Apple Inc. could have hardly picked a better time to borrow an unprecedented $17 billion in its first bond sale since 1996.
The world’s most valuable technology company is pocketing an initial $40 million in annual interest savings compared with current yields on the six bonds it sold, according to data compiled by Bloomberg. The yield on 10-year Treasury bonds, a benchmark for the entire fixed-income market, rose to 2.13 percent by the end of last week from 1.67 percent on April 30, the day of the offering, Bloomberg Bond Trader data show.
The iPhone maker will save $724 million compared with today’s rates over the life of the bonds, Bloomberg data show. Cupertino, California-based Apple tapped the market four days before Berkshire Hathaway Inc.’s billionaire chairman, Warren Buffett, said he felt “sorry” for fixed-income investors with yields so low. Not a week later, Pacific Investment Management Co.’s Bill Gross, manager of the world’s biggest fixed-income fund, said the three-decade bull market in bonds probably ended on April 29.
“That’s real money, even to Apple,” David Brown, a money manager who helps oversee $97 billion of fixed-income assets at Neuberger Berman in Chicago, said in a telephone interview. “I don’t know if it was insight or luck, but they timed the market very well, so they were able to capture some very attractive yields to finance their capital plan. Kudos to them.”
Steve Dowling, a spokesman for Apple, declined to comment on the company’s bonds.
The offering was the largest bond sale on record, topping Roche Holding AG’s $16.5 billion six-part deal from February 2009, which included $3 billion of one-year floating-rate debt, and AbbVie Inc.’s $14.7 billion six-part issue in November, Bloomberg data show.
Apple’s notes were ranked Aa1 by Moody’s Investors Service and AA+ at Standard & Poor’s, the second-highest grade at each ratings company.
For similarly rated debt, yields fell to an unprecedented 2.225 percent on May 2 from 8.874 percent in 2008, according to the Bank of America Merrill Lynch AAA-A U.S. Corporate Index. They rose to 2.573 percent by May 31 as investors weighed whether the Federal Reserve may start scaling back the unprecedented stimulus efforts that helped push borrowing costs to historic lows.
Apple’s new debt, its only outstanding bonds, lost $504 million of market value through the end of last week, according to Trace, the bond-price reporting system of the Financial Industry Regulatory Authority. The debt has been the fifth-most actively traded on Knight BondPoint since it was issued.
Those losses were probably mitigated by hedges against rising interest rates, according to Neuberger’s Brown.
“We and many institutional buyers of credit are usually selling either Treasuries or other credit against a purchase like that, so I’m much more focused on spreads as opposed to the all-in yield changes,” he said. “I don’t care nearly as much that it has gone down in dollar price because what I sold against it went down the same. For absolute-return investors, which typically include retail investors, though, the interest-rate move and resulting price deterioration is painful.”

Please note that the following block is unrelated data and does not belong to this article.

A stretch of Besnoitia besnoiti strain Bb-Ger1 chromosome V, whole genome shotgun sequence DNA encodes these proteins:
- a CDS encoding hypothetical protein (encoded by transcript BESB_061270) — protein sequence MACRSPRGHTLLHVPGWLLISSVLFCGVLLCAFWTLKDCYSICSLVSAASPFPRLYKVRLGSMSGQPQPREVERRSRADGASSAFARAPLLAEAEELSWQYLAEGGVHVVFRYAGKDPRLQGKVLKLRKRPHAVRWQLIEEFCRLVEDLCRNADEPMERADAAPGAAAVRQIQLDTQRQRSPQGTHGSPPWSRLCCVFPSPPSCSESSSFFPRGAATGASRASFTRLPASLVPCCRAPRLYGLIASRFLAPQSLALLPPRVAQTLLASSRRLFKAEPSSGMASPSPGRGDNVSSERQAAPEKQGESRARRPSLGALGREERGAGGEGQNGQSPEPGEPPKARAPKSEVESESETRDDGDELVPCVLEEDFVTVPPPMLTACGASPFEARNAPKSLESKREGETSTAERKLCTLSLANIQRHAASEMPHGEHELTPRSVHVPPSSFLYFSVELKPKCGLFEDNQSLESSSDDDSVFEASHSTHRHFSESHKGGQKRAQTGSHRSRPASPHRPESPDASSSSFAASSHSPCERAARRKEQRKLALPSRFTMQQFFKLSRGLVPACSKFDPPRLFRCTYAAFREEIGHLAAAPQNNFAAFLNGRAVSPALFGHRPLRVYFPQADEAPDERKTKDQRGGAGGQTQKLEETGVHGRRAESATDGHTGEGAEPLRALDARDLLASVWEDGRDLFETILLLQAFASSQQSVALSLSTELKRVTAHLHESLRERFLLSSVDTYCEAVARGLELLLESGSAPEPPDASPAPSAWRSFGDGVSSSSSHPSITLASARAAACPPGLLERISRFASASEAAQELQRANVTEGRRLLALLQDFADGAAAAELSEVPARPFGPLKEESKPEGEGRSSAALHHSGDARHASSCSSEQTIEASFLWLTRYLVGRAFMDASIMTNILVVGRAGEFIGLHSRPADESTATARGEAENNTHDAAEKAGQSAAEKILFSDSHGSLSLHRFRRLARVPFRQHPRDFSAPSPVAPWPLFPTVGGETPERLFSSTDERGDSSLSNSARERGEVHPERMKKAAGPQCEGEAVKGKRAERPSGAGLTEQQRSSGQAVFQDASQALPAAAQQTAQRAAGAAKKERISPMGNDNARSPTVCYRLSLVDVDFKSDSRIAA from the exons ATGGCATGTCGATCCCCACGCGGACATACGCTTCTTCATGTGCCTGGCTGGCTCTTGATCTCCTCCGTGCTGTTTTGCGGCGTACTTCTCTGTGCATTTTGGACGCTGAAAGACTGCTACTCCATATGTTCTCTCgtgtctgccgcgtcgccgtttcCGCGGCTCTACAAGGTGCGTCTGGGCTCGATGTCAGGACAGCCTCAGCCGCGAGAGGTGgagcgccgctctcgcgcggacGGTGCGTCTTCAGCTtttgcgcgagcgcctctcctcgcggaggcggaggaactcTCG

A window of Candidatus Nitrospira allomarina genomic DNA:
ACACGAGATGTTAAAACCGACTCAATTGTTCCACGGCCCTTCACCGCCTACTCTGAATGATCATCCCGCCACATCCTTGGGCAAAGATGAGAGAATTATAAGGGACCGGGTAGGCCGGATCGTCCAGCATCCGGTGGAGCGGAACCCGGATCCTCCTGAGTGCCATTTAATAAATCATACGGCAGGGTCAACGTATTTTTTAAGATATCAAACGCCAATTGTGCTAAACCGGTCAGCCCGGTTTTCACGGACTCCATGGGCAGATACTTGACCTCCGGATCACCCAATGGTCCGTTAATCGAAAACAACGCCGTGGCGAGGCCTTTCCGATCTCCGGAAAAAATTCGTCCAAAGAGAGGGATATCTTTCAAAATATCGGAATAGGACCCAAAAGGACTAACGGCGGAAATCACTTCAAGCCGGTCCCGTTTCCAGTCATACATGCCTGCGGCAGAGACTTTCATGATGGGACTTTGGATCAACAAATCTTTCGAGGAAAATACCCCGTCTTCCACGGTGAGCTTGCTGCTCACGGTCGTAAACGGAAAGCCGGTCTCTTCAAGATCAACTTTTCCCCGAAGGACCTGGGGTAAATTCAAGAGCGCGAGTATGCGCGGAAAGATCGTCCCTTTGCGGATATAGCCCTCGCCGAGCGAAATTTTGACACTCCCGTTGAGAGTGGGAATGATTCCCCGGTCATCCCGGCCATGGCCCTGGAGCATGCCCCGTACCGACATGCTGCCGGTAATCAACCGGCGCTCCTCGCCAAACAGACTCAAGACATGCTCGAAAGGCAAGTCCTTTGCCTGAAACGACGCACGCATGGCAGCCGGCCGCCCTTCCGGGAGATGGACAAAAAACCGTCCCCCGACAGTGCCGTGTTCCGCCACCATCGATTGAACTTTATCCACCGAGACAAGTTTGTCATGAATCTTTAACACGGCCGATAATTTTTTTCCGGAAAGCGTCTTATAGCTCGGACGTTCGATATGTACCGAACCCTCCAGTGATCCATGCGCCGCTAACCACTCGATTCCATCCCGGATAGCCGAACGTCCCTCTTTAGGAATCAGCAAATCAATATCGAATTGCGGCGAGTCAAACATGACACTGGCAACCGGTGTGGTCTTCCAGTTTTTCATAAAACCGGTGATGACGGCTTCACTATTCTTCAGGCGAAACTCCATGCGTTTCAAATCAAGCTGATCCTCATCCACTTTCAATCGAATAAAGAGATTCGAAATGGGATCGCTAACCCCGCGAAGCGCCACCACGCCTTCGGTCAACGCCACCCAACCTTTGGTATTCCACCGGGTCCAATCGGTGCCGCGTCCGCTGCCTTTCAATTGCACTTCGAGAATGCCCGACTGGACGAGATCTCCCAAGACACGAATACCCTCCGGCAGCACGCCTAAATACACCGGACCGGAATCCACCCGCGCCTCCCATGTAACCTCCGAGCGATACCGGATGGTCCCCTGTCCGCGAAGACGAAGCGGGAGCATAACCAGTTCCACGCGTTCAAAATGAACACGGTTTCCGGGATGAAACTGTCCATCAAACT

Hedge-fund managers and other large speculators held a net-short position in Treasury futures for the first time in almost two months for the week ended May 14, according to U.S. Commodity Futures Trading Commission data. Bets that prices will fall now outnumber long positions by 35,505 contracts on the Chicago Board of Trade.
Apple sold the bonds to help finance a $55 billion stock buyback, saving as much as $9.2 billion in taxes by avoiding the use of about $100 billion of cash it holds offshore, Gerald Granovsky, an analyst at Moody’s, estimated last month.
Chief Executive Officer Tim Cook defended Apple’s use of offshore tax shelters before U.S. senators on May 21, saying “we pay all the taxes we owe -- every single dollar.”
Gross picked April 29 as the end of a 31-year bond rally, the manager of Pimco’s $293 billion Total Return Fund wrote in a Twitter post on May 10. Buffett isn’t investing in company debt, including Apple’s, because yields are too low, he said May 4 in a Bloomberg Television interview from Omaha, Nebraska, where Berkshire was holding its annual meeting.
Apple’s biggest savings are on its longest-dated securities due May 2043. The $3 billion of 3.85 percent bonds, issued at 99.418 cents, fell to 92.084 cents on the dollar as of May 31, pushing the yield to 4.32 percent, Trace data show. They dropped to 91.83 cents to yield 4.34 percent at 8:54 a.m. in New York today. The extra yield investors demand to hold the debt rather than similar-maturity Treasuries has widened to 103.7 basis points from 100 at issue.
Selling the debt on May 31 would have cost Apple an additional $396.9 million annually for 30 years.
“From a rate perspective, they picked a great day to issue bonds,” Robert Smalley, a strategist at UBS AG in Stamford, Connecticut, said in a telephone interview, noting the 5 basis-point rise in spreads. “The real underperformance has been because of the backup in yield. The Apple bonds themselves have held their ground.”